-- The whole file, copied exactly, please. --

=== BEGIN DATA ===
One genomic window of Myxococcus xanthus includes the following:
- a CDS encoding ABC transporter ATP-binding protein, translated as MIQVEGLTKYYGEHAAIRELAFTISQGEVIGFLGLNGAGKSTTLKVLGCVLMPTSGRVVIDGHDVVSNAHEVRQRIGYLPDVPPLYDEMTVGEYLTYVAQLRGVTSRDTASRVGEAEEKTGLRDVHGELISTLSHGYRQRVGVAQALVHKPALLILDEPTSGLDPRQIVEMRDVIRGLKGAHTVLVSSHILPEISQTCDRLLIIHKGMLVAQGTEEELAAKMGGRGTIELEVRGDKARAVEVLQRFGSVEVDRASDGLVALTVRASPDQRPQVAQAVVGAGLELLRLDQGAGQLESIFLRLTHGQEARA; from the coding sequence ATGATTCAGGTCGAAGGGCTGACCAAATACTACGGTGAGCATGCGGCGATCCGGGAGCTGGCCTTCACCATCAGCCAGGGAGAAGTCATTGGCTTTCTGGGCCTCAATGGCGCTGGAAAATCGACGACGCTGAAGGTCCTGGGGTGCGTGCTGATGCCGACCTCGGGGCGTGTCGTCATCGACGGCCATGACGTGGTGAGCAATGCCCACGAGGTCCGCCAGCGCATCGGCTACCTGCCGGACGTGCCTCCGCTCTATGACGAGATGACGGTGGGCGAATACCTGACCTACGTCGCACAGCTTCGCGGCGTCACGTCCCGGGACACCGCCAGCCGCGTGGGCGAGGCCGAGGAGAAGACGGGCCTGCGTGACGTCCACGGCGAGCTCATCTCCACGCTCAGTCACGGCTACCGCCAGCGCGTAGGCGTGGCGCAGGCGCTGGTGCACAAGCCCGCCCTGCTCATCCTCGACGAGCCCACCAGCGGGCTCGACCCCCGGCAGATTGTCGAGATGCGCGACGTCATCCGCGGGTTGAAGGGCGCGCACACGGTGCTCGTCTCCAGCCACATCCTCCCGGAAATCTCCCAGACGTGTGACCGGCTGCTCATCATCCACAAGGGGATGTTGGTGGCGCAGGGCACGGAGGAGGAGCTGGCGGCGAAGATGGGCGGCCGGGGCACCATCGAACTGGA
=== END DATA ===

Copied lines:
One genomic window of Myxococcus xanthus includes the following:
- a CDS encoding ABC transporter ATP-binding protein, translated as MIQVEGLTKYYGEHAAIRELAFTISQGEVIGFLGLNGAGKSTTLKVLGCVLMPTSGRVVIDGHDVVSNAHEVRQRIGYLPDVPPLYDEMTVGEYLTYVAQLRGVTSRDTASRVGEAEEKTGLRDVHGELISTLSHGYRQRVGVAQALVHKPALLILDEPTSGLDPRQIVEMRDVIRGLKGAHTVLVSSHILPEISQTCDRLLIIHKGMLVAQGTEEELAAKMGGRGTIELEVRGDKARAVEVLQRFGSVEVDRASDGLVALTVRASPDQRPQVAQAVVGAGLELLRLDQGAGQLESIFLRLTHGQEARA; from the coding sequence ATGATTCAGGTCGAAGGGCTGACCAAATACTACGGTGAGCATGCGGCGATCCGGGAGCTGGCCTTCACCATCAGCCAGGGAGAAGTCATTGGCTTTCTGGGCCTCAATGGCGCTGGAAAATCGACGACGCTGAAGGTCCTGGGGTGCGTGCTGATGCCGACCTCGGGGCGTGTCGTCATCGACGGCCATGACGTGGTGAGCAATGCCCACGAGGTCCGCCAGCGCATCGGCTACCTGCCGGACGTGCCTCCGCTCTATGACGAGATGACGGTGGGCGAATACCTGACCTACGTCGCACAGCTTCGCGGCGTCACGTCCCGGGACACCGCCAGCCGCGTGGGCGAGGCCGAGGAGAAGACGGGCCTGCGTGACGTCCACGGCGAGCTCATCTCCACGCTCAGTCACGGCTACCGCCAGCGCGTAGGCGTGGCGCAGGCGCTGGTGCACAAGCCCGCCCTGCTCATCCTCGACGAGCCCACCAGCGGGCTCGACCCCCGGCAGATTGTCGAGATGCGCGACGTCATCCGCGGGTTGAAGGGCGCGCACACGGTGCTCGTCTCCAGCCACATCCTCCCGGAAATCTCCCAGACGTGTGACCGGCTGCTCATCATCCACAAGGGGATGTTGGTGGCGCAGGGCACGGAGGAGGAGCTGGCGGCGAAGATGGGCGGCCGGGGCACCATCGAACTGGA